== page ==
Saturday, July 20, 2024

‘The Tindler Swindler’ review: Netflix’s documentary mostly just steals your time

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Presented like a journalistic exposé, and judiciously employing reenactments to flesh out the interviews, the film focuses on an Israeli con man who went by the name Simon Leviev, presenting himself as the heir to a jewelry fortune. Under that guise, he lavishly wined and dined women that he met on the dating app Tinder before using their trust to fleece them out of money.

The story unfolds through the eyes of two women, each of whom were drawn in by the ruse, which included fantastic tales of Leviev’s enemies threatening him, requiring that they send him thousands of dollars that, of course, the faux son of the “king of diamonds” would certainly be able to reimburse.

Cecilie Fjellhøy relates her story in 'The Tinder Swindler' (Courtesy of Netflix).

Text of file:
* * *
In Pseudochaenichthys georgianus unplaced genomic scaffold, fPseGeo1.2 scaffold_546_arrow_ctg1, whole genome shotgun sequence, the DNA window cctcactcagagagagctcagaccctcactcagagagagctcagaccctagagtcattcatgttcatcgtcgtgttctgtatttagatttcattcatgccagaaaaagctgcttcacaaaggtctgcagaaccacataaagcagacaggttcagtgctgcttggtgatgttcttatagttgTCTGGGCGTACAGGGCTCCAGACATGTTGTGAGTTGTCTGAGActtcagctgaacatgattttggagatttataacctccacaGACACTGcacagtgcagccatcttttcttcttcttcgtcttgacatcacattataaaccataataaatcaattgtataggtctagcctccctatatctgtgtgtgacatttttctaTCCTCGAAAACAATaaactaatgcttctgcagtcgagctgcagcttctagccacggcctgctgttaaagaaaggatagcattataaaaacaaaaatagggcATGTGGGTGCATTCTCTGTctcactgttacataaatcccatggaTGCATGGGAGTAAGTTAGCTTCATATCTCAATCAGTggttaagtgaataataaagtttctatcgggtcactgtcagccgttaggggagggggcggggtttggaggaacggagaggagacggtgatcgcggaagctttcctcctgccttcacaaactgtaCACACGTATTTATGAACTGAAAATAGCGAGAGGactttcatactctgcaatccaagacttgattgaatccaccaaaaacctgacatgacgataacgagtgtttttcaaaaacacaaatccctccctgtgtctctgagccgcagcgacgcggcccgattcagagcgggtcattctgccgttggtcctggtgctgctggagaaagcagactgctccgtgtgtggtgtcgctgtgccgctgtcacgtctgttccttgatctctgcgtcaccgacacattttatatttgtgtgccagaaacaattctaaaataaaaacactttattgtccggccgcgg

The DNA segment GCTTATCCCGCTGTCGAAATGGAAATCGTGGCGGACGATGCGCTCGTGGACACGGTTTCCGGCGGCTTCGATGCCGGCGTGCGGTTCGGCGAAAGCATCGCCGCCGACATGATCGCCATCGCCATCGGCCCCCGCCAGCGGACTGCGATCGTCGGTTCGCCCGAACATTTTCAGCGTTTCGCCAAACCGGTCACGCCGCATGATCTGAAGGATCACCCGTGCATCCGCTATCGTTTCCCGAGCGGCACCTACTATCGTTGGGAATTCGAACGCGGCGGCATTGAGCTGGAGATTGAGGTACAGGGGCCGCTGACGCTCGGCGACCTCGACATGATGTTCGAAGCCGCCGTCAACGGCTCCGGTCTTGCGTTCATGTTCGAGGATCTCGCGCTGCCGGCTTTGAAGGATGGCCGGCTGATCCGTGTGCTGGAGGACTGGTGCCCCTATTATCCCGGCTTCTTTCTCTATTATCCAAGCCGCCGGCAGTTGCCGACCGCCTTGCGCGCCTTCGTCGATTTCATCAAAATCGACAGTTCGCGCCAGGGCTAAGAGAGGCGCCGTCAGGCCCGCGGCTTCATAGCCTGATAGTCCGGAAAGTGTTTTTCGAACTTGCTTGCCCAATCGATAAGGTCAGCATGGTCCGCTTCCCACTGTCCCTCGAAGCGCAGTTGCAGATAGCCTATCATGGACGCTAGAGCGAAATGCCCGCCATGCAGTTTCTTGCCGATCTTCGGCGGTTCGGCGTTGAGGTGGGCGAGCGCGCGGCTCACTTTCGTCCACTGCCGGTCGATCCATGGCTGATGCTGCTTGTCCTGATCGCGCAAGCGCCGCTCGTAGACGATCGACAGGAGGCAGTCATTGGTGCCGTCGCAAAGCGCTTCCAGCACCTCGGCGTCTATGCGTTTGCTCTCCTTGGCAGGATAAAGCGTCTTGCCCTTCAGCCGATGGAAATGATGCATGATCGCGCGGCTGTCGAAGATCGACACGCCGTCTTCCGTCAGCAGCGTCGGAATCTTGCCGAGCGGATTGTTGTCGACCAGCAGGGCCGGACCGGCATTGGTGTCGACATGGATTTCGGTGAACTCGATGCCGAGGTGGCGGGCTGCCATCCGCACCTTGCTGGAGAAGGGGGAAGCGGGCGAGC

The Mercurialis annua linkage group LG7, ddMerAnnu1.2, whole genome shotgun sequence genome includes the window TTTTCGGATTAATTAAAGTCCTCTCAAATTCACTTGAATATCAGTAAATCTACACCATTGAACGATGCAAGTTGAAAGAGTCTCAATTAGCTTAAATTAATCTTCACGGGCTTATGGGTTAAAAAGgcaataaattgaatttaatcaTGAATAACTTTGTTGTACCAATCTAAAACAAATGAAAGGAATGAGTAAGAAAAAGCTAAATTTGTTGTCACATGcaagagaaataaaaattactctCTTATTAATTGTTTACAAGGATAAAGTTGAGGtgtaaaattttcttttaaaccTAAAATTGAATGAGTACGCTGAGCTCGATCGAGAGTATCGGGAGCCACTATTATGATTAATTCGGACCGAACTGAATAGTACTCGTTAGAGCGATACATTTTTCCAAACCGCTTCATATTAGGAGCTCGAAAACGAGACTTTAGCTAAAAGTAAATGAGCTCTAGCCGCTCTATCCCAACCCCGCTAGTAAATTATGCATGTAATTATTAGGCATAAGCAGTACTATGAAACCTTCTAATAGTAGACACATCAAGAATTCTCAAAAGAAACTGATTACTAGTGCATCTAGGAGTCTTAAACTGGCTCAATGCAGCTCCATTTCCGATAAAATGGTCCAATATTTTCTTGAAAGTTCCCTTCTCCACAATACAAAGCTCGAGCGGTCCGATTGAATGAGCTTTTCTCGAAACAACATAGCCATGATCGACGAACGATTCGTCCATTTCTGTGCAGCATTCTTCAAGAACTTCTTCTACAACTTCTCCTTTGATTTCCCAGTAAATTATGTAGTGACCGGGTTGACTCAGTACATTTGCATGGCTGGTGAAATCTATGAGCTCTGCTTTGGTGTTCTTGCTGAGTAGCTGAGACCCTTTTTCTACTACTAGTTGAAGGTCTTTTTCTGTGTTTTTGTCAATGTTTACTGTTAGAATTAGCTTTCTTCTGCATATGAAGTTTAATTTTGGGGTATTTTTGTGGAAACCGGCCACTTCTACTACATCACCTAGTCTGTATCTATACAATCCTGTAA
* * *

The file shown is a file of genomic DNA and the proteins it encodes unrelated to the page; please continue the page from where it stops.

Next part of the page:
“What happened to me felt like a movie,” explains Cecilie Fjellhøy, which explains the appeal of this sort of true-crime yarn, and that’s certainly the way director Felicity Morris lays out the narrative. (In days of yore, the Lifetime version would have probably starred Rob Lowe.)

Still, there’s a repetitive quality to the tales of betrayal, which isn’t completely overcome by the cathartic twist in the story, which saw the women who were beguiled by the deception team up in order to pursue a measure of justice.

As noted, this is hardly a new framework for the documentary format. In fact, Showtime aired a strikingly similar story with “Love Fraud,” which focused on “a thief, a liar and a con man” whose victims were instrumental in apprehending him.

The main difference here, frankly, is Netflix, whose vast platform can lead to audiences stumbling upon programs that they might otherwise miss.

“The Tinder Swindler” isn’t bad on that level, but nor is it particularly distinctive. Mainly, it’s a reminder to be careful before swiping right, in a package that at least doesn’t steal anything more than your time.

“The Tinder Swindler” is airing on Netflix.


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